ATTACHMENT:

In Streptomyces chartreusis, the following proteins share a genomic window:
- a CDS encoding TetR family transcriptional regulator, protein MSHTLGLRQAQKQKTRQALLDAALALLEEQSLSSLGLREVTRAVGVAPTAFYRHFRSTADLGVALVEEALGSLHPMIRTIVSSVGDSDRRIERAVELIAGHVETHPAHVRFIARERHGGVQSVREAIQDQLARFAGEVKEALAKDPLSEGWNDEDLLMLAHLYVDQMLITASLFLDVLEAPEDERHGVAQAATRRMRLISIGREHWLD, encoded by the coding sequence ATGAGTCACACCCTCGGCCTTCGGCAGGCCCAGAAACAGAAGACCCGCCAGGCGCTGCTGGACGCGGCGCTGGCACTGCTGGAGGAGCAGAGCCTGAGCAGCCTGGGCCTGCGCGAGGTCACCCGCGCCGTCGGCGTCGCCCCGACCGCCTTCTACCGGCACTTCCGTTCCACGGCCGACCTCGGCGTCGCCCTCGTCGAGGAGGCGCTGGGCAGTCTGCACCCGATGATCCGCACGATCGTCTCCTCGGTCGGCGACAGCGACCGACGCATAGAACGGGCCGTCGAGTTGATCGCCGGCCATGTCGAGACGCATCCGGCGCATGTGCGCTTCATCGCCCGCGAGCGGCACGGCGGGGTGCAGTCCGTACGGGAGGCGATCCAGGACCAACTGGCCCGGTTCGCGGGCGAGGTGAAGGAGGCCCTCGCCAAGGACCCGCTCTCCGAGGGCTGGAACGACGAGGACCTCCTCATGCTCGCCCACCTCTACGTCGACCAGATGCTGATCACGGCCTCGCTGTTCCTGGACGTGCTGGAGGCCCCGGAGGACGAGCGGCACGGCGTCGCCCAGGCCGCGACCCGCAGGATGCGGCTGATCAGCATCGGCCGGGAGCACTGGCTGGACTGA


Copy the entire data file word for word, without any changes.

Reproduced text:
In Streptomyces chartreusis, the following proteins share a genomic window:
- a CDS encoding TetR family transcriptional regulator, protein MSHTLGLRQAQKQKTRQALLDAALALLEEQSLSSLGLREVTRAVGVAPTAFYRHFRSTADLGVALVEEALGSLHPMIRTIVSSVGDSDRRIERAVELIAGHVETHPAHVRFIARERHGGVQSVREAIQDQLARFAGEVKEALAKDPLSEGWNDEDLLMLAHLYVDQMLITASLFLDVLEAPEDERHGVAQAATRRMRLISIGREHWLD, encoded by the coding sequence ATGAGTCACACCCTCGGCCTTCGGCAGGCCCAGAAACAGAAGACCCGCCAGGCGCTGCTGGACGCGGCGCTGGCACTGCTGGAGGAGCAGAGCCTGAGCAGCCTGGGCCTGCGCGAGGTCACCCGCGCCGTCGGCGTCGCCCCGACCGCCTTCTACCGGCACTTCCGTTCCACGGCCGACCTCGGCGTCGCCCTCGTCGAGGAGGCGCTGGGCAGTCTGCACCCGATGATCCGCACGATCGTCTCCTCGGTCGGCGACAGCGACCGACGCATAGAACGGGCCGTCGAGTTGATCGCCGGCCATGTCGAGACGCATCCGGCGCATGTGCGCTTCATCGCCCGCGAGCGGCACGGCGGGGTGCAGTCCGTACGGGAGGCGATCCAGGACCAACTGGCCCGGTTCGCGGGCGAGGTGAAGGAGGCCCTCGCCAAGGACCCGCTCTCCGAGGGCTGGAACGACGAGGACCTCCTCATGCTCGCCCACCTCTACGTCGACCAGATGCTGATCACGGCCTCGCTGTTCCTGGACGTGCTGGAGGCCCCGGAGGACGAGCGGCACGGCGTCGCCCAGGCCGCGACCCGCAGGATGCGGCTGATCAGCATCGGCCGGGAGCACTGGCTGGACTGA